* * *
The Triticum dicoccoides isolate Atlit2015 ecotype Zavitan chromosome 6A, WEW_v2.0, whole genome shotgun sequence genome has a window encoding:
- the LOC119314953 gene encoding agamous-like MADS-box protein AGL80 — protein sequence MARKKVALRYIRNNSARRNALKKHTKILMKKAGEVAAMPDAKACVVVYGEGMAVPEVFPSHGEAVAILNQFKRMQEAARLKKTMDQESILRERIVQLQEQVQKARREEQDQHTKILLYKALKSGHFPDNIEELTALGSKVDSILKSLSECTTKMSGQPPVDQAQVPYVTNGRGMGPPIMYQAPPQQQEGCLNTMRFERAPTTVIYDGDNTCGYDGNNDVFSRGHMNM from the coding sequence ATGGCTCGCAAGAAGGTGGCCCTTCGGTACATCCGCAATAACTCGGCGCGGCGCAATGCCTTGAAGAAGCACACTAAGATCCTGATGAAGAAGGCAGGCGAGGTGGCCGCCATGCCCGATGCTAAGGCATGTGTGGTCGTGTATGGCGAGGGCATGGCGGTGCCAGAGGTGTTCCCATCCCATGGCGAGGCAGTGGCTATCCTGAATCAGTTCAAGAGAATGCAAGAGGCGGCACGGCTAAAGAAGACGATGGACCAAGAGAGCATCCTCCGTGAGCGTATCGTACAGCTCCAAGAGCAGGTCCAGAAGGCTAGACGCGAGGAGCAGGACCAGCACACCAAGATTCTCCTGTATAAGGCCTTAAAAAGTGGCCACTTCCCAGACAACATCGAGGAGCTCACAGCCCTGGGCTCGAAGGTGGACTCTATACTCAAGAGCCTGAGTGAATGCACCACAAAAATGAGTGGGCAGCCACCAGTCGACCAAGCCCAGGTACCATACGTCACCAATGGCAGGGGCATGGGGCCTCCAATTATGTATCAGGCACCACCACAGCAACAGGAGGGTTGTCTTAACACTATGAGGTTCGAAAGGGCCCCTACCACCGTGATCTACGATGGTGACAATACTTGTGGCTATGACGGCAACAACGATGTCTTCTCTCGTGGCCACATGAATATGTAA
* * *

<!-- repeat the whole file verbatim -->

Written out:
The Triticum dicoccoides isolate Atlit2015 ecotype Zavitan chromosome 6A, WEW_v2.0, whole genome shotgun sequence genome has a window encoding:
- the LOC119314953 gene encoding agamous-like MADS-box protein AGL80 — protein sequence MARKKVALRYIRNNSARRNALKKHTKILMKKAGEVAAMPDAKACVVVYGEGMAVPEVFPSHGEAVAILNQFKRMQEAARLKKTMDQESILRERIVQLQEQVQKARREEQDQHTKILLYKALKSGHFPDNIEELTALGSKVDSILKSLSECTTKMSGQPPVDQAQVPYVTNGRGMGPPIMYQAPPQQQEGCLNTMRFERAPTTVIYDGDNTCGYDGNNDVFSRGHMNM from the coding sequence ATGGCTCGCAAGAAGGTGGCCCTTCGGTACATCCGCAATAACTCGGCGCGGCGCAATGCCTTGAAGAAGCACACTAAGATCCTGATGAAGAAGGCAGGCGAGGTGGCCGCCATGCCCGATGCTAAGGCATGTGTGGTCGTGTATGGCGAGGGCATGGCGGTGCCAGAGGTGTTCCCATCCCATGGCGAGGCAGTGGCTATCCTGAATCAGTTCAAGAGAATGCAAGAGGCGGCACGGCTAAAGAAGACGATGGACCAAGAGAGCATCCTCCGTGAGCGTATCGTACAGCTCCAAGAGCAGGTCCAGAAGGCTAGACGCGAGGAGCAGGACCAGCACACCAAGATTCTCCTGTATAAGGCCTTAAAAAGTGGCCACTTCCCAGACAACATCGAGGAGCTCACAGCCCTGGGCTCGAAGGTGGACTCTATACTCAAGAGCCTGAGTGAATGCACCACAAAAATGAGTGGGCAGCCACCAGTCGACCAAGCCCAGGTACCATACGTCACCAATGGCAGGGGCATGGGGCCTCCAATTATGTATCAGGCACCACCACAGCAACAGGAGGGTTGTCTTAACACTATGAGGTTCGAAAGGGCCCCTACCACCGTGATCTACGATGGTGACAATACTTGTGGCTATGACGGCAACAACGATGTCTTCTCTCGTGGCCACATGAATATGTAA